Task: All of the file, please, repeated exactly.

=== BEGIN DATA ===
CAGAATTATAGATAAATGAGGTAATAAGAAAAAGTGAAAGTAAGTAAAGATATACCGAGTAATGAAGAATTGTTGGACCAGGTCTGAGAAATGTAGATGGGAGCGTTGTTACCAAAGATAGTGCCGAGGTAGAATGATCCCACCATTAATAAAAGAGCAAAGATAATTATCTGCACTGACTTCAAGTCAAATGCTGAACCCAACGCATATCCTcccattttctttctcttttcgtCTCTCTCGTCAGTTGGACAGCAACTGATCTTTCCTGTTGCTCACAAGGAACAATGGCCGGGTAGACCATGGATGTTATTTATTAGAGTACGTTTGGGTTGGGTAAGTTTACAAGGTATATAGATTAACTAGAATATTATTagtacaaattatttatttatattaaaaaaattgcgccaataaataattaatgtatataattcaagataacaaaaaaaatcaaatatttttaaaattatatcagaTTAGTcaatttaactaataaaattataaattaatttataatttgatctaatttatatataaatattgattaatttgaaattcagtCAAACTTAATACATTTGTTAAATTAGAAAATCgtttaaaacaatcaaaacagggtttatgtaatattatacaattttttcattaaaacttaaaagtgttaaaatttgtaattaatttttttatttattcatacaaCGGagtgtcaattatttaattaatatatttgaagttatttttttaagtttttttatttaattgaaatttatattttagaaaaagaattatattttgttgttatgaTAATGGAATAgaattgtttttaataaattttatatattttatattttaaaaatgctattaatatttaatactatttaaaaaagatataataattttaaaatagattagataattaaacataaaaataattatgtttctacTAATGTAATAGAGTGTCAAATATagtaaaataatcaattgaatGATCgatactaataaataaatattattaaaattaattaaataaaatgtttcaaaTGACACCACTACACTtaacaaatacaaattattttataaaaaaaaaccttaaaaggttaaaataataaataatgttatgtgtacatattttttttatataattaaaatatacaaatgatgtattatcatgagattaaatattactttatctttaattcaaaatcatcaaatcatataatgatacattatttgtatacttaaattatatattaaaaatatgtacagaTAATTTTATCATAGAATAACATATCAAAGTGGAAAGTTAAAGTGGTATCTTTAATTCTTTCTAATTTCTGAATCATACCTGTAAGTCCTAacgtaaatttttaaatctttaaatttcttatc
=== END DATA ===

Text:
CAGAATTATAGATAAATGAGGTAATAAGAAAAAGTGAAAGTAAGTAAAGATATACCGAGTAATGAAGAATTGTTGGACCAGGTCTGAGAAATGTAGATGGGAGCGTTGTTACCAAAGATAGTGCCGAGGTAGAATGATCCCACCATTAATAAAAGAGCAAAGATAATTATCTGCACTGACTTCAAGTCAAATGCTGAACCCAACGCATATCCTcccattttctttctcttttcgtCTCTCTCGTCAGTTGGACAGCAACTGATCTTTCCTGTTGCTCACAAGGAACAATGGCCGGGTAGACCATGGATGTTATTTATTAGAGTACGTTTGGGTTGGGTAAGTTTACAAGGTATATAGATTAACTAGAATATTATTagtacaaattatttatttatattaaaaaaattgcgccaataaataattaatgtatataattcaagataacaaaaaaaatcaaatatttttaaaattatatcagaTTAGTcaatttaactaataaaattataaattaatttataatttgatctaatttatatataaatattgattaatttgaaattcagtCAAACTTAATACATTTGTTAAATTAGAAAATCgtttaaaacaatcaaaacagggtttatgtaatattatacaattttttcattaaaacttaaaagtgttaaaatttgtaattaatttttttatttattcatacaaCGGagtgtcaattatttaattaatatatttgaagttatttttttaagtttttttatttaattgaaatttatattttagaaaaagaattatattttgttgttatgaTAATGGAATAgaattgtttttaataaattttatatattttatattttaaaaatgctattaatatttaatactatttaaaaaagatataataattttaaaatagattagataattaaacataaaaataattatgtttctacTAATGTAATAGAGTGTCAAATATagtaaaataatcaattgaatGATCgatactaataaataaatattattaaaattaattaaataaaatgtttcaaaTGACACCACTACACTtaacaaatacaaattattttataaaaaaaaaccttaaaaggttaaaataataaataatgttatgtgtacatattttttttatataattaaaatatacaaatgatgtattatcatgagattaaatattactttatctttaattcaaaatcatcaaatcatataatgatacattatttgtatacttaaattatatattaaaaatatgtacagaTAATTTTATCATAGAATAACATATCAAAGTGGAAAGTTAAAGTGGTATCTTTAATTCTTTCTAATTTCTGAATCATACCTGTAAGTCCTAacgtaaatttttaaatctttaaatttcttatc